I was out running an errand with my daughter one afternoon a couple of weeks ago when we came to a red light at a busy intersection in the city. On the near corner of our side of the street, a small, energetic group sporting matching blue t-shirts gathered around two folding tables with a poster-board sign attached advertising lemonade for sale: $1.00. Several cups of both the yellow and pink varieties sat iced and ready. At one point, my daughter made eye contact with the group’s front man who was busy scampering from car to car before the light turned green. As he approached, she smiled while lowering her window and informing him that, unfortunately, she didn’t have any cash on her. Without hesitation, he generously offered it to us free of charge, for which we thanked him but politely declined, not wanting to hold up traffic. As we pulled away shortly thereafter, I told my daughter that I was pretty sure I had a couple of dollars in my wallet and that we could stop on the way back.
As we approached the intersection on the return trip about thirty minutes later, we turned left at the light and wound our way through a parking lot that eventually led to a spot directly behind where the refreshment vendors had set up shop. The gentleman who had made us the kind offer earlier broke into a big smile when he saw that my daughter had returned and was approaching with cash in hand. The others working the stand thanked her profusely and even turned around to wave at and thank me from a distance.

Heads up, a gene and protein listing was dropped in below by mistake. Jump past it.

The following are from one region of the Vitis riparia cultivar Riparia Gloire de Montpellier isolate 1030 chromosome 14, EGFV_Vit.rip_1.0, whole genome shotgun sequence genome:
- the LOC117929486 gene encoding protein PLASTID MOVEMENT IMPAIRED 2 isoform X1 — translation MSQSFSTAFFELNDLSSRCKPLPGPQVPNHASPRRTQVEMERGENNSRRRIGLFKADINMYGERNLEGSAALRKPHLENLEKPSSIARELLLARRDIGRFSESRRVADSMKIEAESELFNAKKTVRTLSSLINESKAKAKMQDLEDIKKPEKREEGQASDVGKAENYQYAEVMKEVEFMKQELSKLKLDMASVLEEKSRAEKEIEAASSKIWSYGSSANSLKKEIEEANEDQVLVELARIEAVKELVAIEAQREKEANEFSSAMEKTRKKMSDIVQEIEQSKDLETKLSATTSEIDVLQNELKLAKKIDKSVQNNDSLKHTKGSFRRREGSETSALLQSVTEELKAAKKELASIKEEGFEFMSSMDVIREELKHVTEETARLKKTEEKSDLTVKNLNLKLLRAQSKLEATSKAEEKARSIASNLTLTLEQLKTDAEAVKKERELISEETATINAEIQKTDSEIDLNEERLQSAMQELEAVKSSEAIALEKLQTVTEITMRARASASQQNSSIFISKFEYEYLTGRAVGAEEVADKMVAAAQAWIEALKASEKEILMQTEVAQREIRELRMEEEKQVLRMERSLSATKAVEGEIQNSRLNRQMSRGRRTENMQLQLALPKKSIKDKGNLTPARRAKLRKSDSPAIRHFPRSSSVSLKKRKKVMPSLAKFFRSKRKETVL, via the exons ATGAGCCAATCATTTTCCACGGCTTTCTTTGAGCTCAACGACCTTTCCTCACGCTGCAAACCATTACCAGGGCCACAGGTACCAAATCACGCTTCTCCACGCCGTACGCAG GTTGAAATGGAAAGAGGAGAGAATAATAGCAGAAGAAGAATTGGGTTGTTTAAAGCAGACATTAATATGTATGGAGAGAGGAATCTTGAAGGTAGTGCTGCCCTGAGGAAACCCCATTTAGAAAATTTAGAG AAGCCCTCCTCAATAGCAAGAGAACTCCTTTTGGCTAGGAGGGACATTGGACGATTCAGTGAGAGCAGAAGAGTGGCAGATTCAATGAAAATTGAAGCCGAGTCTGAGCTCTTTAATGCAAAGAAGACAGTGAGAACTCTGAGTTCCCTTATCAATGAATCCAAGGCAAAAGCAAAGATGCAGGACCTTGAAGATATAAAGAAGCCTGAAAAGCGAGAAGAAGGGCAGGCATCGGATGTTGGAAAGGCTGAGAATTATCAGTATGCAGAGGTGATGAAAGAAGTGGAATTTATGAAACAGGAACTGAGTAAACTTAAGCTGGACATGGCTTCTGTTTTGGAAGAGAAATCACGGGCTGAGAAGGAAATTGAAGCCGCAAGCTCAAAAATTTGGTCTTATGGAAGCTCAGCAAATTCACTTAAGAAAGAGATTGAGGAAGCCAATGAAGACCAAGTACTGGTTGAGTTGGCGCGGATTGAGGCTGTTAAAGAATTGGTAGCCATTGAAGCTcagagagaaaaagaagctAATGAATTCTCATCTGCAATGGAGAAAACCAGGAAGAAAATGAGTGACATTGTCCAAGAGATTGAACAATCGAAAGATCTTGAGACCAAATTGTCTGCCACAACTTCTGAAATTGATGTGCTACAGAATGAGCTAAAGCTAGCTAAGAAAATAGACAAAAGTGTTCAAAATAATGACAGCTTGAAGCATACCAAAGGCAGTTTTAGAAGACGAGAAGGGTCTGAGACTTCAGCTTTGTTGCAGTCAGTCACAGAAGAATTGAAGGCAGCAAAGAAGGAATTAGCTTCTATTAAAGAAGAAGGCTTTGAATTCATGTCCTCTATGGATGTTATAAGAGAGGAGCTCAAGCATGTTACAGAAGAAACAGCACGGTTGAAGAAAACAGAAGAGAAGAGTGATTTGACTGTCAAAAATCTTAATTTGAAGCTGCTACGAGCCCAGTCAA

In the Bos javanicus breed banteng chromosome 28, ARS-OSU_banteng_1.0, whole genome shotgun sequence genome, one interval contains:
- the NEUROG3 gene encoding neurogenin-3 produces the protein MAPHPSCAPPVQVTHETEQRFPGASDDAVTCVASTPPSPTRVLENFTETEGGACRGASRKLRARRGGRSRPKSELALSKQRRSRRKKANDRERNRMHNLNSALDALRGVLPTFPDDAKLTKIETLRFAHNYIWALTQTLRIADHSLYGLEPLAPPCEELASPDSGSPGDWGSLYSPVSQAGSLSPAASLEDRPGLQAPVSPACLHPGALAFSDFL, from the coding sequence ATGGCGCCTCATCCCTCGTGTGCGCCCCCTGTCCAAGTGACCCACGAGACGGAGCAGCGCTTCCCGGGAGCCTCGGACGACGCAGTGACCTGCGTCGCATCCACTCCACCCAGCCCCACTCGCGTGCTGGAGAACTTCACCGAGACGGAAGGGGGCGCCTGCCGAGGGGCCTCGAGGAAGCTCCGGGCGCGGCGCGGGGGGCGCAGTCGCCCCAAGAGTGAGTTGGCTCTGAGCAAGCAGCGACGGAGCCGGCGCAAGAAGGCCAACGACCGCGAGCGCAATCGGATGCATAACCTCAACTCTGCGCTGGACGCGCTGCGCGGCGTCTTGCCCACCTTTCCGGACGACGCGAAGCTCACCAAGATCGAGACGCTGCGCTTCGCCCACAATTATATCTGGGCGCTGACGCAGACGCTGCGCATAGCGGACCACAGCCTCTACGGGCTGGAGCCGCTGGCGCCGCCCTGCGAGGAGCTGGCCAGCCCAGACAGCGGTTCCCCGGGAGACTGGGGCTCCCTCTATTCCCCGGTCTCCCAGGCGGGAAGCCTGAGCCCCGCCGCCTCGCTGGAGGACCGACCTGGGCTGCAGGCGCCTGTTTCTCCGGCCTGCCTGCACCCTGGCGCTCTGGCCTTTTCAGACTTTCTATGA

That evening, my daughter and I both commented on how glad we were that we took the few minutes to go out of our way to help. It felt good. And looking back, I’m certain that she and I benefited from the interaction that day every bit as much as, if not more than, the nice people wearing blue.